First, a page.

Historian names wartime British spy who fooled Nazi sympathizers

Eric RobertsBy JOSEPH FITSANAKIS | intelNews.org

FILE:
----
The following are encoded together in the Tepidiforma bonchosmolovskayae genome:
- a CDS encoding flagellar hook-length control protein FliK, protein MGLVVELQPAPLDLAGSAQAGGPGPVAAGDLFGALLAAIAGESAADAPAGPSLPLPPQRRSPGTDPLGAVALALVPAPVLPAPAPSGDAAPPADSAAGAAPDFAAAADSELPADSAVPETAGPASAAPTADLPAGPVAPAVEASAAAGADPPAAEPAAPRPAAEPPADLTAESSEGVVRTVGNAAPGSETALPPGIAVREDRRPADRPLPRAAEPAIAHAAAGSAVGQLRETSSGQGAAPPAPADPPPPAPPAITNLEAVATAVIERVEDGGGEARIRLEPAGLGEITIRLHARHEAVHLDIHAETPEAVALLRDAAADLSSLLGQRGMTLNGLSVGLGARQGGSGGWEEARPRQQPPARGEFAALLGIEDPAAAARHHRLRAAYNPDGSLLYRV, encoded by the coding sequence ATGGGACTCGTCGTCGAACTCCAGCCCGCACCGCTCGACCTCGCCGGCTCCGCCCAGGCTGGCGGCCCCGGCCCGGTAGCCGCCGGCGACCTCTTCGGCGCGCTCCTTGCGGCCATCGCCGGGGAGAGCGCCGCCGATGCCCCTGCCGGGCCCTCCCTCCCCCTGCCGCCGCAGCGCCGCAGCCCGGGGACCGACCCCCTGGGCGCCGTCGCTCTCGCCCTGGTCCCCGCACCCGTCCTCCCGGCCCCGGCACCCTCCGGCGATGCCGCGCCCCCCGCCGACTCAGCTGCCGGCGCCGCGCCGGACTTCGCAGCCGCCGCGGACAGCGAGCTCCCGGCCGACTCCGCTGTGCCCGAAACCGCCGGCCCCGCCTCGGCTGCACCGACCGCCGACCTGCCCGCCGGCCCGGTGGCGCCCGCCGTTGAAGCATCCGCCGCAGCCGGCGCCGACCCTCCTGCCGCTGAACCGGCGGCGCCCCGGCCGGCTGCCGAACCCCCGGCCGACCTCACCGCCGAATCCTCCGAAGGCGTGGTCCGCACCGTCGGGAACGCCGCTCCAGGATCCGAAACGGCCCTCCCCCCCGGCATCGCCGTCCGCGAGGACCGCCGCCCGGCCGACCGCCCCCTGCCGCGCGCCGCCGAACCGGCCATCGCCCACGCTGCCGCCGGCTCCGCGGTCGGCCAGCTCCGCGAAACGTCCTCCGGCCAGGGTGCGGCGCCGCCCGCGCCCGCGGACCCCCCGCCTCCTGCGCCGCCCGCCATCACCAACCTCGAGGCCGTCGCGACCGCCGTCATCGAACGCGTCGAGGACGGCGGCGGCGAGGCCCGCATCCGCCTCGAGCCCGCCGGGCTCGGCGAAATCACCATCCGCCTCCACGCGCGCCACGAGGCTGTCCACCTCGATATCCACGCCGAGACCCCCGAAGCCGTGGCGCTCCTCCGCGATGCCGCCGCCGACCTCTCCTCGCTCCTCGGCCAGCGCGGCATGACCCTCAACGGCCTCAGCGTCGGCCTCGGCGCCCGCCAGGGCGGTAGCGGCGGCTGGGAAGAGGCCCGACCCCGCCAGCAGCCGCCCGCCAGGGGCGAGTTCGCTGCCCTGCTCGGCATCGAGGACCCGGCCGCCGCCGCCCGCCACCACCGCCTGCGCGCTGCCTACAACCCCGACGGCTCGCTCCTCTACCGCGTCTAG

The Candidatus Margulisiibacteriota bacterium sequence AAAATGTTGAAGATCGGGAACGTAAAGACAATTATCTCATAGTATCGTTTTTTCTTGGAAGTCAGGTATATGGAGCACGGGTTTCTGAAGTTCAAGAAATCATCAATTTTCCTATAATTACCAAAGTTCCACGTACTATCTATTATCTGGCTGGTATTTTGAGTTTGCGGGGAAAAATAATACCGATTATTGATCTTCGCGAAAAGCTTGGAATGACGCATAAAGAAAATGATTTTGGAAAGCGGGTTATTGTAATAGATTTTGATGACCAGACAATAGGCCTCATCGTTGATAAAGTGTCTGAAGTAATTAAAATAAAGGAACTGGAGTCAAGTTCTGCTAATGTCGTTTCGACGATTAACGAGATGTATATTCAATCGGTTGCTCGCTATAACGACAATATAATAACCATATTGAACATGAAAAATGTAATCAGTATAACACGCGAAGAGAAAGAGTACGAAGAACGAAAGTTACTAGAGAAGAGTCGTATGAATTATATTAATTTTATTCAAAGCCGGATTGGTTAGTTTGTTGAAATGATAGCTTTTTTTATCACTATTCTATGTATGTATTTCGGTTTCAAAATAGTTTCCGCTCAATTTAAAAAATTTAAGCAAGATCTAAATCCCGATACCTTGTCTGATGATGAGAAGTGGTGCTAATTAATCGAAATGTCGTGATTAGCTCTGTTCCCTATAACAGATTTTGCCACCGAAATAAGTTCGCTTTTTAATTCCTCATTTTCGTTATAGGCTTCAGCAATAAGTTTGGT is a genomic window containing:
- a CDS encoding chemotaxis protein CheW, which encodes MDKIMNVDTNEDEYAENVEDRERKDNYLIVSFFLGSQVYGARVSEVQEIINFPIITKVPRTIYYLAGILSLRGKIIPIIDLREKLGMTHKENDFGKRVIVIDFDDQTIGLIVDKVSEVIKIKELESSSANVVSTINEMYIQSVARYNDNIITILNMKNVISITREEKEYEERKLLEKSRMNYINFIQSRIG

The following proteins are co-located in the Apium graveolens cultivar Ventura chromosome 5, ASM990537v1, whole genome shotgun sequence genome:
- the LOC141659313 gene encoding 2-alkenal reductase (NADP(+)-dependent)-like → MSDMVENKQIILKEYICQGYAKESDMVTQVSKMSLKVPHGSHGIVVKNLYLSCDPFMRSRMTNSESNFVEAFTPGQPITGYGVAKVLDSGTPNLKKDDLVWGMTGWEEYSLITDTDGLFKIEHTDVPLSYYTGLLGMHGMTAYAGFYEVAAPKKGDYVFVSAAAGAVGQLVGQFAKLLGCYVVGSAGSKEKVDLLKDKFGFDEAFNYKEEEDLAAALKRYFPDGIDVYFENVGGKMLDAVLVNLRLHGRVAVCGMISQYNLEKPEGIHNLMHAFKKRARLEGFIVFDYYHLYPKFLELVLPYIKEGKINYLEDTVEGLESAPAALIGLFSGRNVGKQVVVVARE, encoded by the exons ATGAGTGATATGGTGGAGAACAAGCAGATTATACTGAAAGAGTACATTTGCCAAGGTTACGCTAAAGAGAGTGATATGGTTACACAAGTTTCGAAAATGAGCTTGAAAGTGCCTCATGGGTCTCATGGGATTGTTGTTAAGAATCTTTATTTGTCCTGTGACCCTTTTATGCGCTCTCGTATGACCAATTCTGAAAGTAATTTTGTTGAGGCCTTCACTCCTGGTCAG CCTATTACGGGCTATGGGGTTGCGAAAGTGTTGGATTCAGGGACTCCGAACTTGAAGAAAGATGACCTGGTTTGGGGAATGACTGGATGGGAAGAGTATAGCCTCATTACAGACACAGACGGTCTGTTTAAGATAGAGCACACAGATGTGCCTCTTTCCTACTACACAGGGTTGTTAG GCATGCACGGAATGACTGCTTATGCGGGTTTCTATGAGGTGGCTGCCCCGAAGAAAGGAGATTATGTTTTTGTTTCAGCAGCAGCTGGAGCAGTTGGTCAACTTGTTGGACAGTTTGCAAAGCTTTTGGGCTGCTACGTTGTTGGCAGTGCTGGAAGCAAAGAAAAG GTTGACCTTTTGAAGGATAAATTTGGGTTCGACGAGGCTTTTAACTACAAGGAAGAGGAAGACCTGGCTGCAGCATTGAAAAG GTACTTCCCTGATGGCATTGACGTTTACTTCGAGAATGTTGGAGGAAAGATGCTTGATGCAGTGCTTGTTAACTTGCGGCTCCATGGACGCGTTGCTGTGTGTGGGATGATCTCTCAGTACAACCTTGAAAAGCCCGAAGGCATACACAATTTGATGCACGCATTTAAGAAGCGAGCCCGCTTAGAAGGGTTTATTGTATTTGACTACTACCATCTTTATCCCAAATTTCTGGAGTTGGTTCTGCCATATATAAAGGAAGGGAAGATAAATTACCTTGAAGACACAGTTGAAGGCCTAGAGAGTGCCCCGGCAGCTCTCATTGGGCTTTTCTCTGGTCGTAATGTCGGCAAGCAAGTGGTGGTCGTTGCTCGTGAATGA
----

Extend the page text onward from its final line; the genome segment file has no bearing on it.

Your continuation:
A British counterintelligence agent, who managed to neutralize an extensive wartime network of Nazi sympathizers in the United Kingdom by pretending to represent the German government, has been named. Regular intelNews readers might remember our post about a wartime agent identified only as “Jack King” in files released by the British National Archives in February. “Jack King” was the operational codename given to the agent by his handlers in the British Security Service, commonly known as MI5, which is tasked with counterintelligence duties. Senior officials at the agency described “King” as “a genius” at luring Nazi sympathizers in the UK. The files show that “King’s” work helped MI5 identify hundreds of residents in Britain —most of them British citizens— as committed Nazis who were prepared to pass national secrets to Berlin. “King” reportedly utilized his pro-German contacts in the southeast of England and was able to infiltrate pro-Nazi circles operating in and around London. He did so by posing as an agent of the Gestapo, Nazi Germany’s secret police. He quickly gained the trust of some of the most fervent pro-German activists operating in the British Isles. These included Edgar Whitehead, Hilda Leech, and Marita Perigoe, a Swedish resident of the UK who was so fervently pro-Nazi that she once dismissed Oswald Mosley’s British Union of Fascists as “insufficiently extreme”. When the “Jack King” files were declassified, some intelligence historians suggested that the operational codename referred to John Bingham, a legendary MI5 office and fluent German speaker who is said to have inspired John le Carré’s fictional character George Smiley. But Cambridge University historian Christopher Andrew, who in 2009 authored In Defense of the Realm, an officially-commissioned history of MI5, has revealed the name of “Jack King” as Eric Roberts. Professor Andrew told The Daily Telegraph newspaper that Roberts was an unassuming suburban bank clerk who lived in a small market town called Epsom in Surrey. Roberts was born in nearby Sussex, in southeastern England, in 1907, married at a young age and had three children —two sons and a daughter. His MI5 files document that, by the time World War II started, he was “thoroughly familiar” with networks of Nazi sympathizers in the south of England, though just how he had managed to do that remains a mystery. Roberts eventually attracted the attention of Maxwell Knight, a legendary MI5 spymaster who headed the organization’s Section B5(b), tasked with infiltrating subversive political groups in Britain. Read more of this post